Learning, exploring and entertaining

Access to online education was “the tip of the iceberg” when it came to the potential value technology can bring to young people’s lives. They spoke passionately about the many ways in which technology can help them engage with everything from culture to cooking. They can explore hobbies and interests, learn new skills, or simply enjoy something entertaining – all of which boost their wellbeing. 

Young people are especially keen to change older generations’ view of YouTube, described in the report as “one of the largest libraries on the internet”: “While parents might find it tempting to disregard watching YouTube videos as a waste of time, young people point to many benefits, whether it’s simply a way to relax from a long day, or a tool for learning, fostering interests and personal growth.”

Stepping into parents’ shoes

Perhaps the most illuminating and impactful part of the report comes where young people were asked to put themselves into parents’ shoes, and share the advice on managing life online they would give their own children, if they were to have them in the future.

While generally in favour of parental involvement, they highlighted that children need freedom to explore for themselves: ​​“It’s like having your own room - even if you’re not doing anything bad in your room it is still important to have that privacy”.

The next generation of parents plan to give their children “breathing space”, while emphasising the importance of “two-way communication between parents and children about their tech use” – something that, encouragingly, many said they already had with their own parents. 

While many said they would set restrictions on where children could use devices, and how long for, most emphasised the importance of advice and guidance, “to help children navigate the online environment on their own”. Advice included treating others with respect, using tech to further their own interests and passions and creating healthy boundaries and knowing when to step away.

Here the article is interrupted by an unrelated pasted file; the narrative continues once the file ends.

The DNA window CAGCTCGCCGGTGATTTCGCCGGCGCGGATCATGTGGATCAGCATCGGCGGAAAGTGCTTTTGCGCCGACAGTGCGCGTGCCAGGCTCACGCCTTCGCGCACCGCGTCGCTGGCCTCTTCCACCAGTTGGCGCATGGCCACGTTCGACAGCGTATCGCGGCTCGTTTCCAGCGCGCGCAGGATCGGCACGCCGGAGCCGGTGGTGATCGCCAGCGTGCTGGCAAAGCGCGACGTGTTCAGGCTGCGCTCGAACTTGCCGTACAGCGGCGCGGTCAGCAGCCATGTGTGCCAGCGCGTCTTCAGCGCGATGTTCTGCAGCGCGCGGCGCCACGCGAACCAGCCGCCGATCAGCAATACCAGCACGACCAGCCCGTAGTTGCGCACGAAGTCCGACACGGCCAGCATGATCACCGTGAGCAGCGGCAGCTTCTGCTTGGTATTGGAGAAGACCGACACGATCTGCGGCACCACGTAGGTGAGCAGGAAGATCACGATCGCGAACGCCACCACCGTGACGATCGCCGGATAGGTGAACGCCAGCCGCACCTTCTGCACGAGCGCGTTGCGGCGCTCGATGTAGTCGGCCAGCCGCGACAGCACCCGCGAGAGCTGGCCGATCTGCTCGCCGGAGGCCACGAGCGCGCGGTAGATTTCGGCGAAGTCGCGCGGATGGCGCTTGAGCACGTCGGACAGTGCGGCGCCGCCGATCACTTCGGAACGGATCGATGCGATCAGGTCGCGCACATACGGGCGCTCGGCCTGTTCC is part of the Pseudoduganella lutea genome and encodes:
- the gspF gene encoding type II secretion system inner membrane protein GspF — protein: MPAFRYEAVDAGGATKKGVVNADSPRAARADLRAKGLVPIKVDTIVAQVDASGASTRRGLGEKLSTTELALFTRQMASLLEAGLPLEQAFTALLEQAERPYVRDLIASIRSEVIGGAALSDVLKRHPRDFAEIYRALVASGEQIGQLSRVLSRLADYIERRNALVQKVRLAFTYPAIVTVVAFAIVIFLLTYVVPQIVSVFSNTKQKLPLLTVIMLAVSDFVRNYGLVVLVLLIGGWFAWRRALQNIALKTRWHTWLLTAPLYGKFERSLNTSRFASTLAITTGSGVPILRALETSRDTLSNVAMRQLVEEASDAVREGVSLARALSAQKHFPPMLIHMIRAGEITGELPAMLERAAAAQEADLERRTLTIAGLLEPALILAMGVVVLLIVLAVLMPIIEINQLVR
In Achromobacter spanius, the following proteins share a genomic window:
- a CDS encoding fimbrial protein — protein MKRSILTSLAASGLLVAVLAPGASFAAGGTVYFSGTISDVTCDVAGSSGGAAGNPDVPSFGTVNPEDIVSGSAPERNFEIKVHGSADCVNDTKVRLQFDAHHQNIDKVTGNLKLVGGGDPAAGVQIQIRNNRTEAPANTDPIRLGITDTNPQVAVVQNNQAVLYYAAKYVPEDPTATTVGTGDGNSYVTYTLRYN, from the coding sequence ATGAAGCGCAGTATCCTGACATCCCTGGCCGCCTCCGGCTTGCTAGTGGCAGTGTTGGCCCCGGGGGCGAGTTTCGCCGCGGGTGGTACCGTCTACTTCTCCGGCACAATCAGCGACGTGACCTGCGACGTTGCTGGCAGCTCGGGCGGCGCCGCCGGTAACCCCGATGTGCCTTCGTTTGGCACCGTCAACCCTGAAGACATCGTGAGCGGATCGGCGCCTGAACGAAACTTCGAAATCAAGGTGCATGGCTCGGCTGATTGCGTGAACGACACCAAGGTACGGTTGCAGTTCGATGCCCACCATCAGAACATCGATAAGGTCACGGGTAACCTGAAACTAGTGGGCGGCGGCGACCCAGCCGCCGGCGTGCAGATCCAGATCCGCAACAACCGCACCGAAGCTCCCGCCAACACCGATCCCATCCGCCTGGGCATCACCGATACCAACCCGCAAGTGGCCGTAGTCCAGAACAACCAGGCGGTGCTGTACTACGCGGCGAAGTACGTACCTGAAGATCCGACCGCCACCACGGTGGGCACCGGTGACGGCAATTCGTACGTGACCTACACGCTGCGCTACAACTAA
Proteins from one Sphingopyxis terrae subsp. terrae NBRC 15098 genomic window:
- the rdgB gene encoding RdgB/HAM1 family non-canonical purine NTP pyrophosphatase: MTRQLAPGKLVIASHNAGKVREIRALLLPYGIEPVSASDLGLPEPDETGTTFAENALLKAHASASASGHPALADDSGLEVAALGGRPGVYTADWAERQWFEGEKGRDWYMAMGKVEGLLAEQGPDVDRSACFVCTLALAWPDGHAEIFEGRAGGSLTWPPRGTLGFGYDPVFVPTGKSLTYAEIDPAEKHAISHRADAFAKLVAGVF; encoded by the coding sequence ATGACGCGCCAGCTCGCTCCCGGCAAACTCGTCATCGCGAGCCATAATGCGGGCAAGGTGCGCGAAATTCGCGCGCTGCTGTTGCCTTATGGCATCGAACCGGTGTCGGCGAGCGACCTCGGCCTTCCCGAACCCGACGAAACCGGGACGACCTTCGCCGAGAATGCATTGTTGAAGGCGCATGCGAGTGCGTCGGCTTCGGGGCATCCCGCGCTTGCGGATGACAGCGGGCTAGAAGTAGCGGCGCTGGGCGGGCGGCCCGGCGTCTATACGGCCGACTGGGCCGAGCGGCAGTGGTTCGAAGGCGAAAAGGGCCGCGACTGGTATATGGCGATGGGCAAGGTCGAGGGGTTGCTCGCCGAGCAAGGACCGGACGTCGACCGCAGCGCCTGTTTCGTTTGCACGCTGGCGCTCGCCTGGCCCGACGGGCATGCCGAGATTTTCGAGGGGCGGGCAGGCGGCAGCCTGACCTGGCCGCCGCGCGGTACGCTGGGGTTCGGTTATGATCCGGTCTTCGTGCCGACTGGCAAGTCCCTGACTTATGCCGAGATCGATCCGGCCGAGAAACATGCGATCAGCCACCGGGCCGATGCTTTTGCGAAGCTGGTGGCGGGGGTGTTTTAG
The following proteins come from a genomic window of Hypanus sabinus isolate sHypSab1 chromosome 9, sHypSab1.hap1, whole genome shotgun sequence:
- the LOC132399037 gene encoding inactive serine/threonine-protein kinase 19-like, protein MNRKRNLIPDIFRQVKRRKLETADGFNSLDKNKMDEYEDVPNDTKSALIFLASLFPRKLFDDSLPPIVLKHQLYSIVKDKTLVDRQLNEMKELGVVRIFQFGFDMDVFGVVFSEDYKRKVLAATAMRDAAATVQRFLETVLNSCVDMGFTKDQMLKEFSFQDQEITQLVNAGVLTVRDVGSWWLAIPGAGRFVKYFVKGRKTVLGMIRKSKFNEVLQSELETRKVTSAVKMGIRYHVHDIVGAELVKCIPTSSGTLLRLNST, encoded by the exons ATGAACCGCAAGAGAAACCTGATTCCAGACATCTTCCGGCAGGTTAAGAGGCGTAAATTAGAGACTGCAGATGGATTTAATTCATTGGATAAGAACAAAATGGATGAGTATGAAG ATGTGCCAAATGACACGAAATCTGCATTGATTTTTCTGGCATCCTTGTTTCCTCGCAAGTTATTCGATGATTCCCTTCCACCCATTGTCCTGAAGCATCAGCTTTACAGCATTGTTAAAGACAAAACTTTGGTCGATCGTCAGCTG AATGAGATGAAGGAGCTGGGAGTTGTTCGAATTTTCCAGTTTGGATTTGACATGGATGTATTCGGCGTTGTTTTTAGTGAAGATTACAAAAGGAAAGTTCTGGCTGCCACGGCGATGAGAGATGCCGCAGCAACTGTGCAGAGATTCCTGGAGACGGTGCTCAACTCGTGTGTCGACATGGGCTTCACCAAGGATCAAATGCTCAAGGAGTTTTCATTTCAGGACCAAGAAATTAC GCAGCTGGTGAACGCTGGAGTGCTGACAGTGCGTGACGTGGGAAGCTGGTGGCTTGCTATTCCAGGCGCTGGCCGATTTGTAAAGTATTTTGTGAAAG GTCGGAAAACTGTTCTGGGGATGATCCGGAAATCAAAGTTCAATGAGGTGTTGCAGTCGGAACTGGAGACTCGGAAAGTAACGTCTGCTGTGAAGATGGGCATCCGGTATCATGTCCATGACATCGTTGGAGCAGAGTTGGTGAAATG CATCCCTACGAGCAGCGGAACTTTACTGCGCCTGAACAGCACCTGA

Balance is crucial

Simply avoiding risk online doesn’t achieve digital wellbeing. Young people need to play an active role in their digital experiences and engagements – and parents need to provide guidance that toes the line between involvement and intervention. 

Overall, this report shows young people have a keen understanding of what helps – and hinders – their digital wellbeing. They are informed about risks, empowered to manage them, and excited to embrace opportunity.

Read the full report here. 

What is VoiceBox?

VoiceBox was launched in 2020 by our sister organisation, Youth Zone, as a platform for young people aged 14 to 25 to talk about the issues that matter to them.  

This is important: far too often, conversations are had about issues affecting young people, without offering them a say. VoiceBox aims to change this – to let young voices set the agenda and speak for themselves. The team’s articles, features and reports – compiled by contributors from around the globe – raise awareness and understanding of the issues important to young people right now.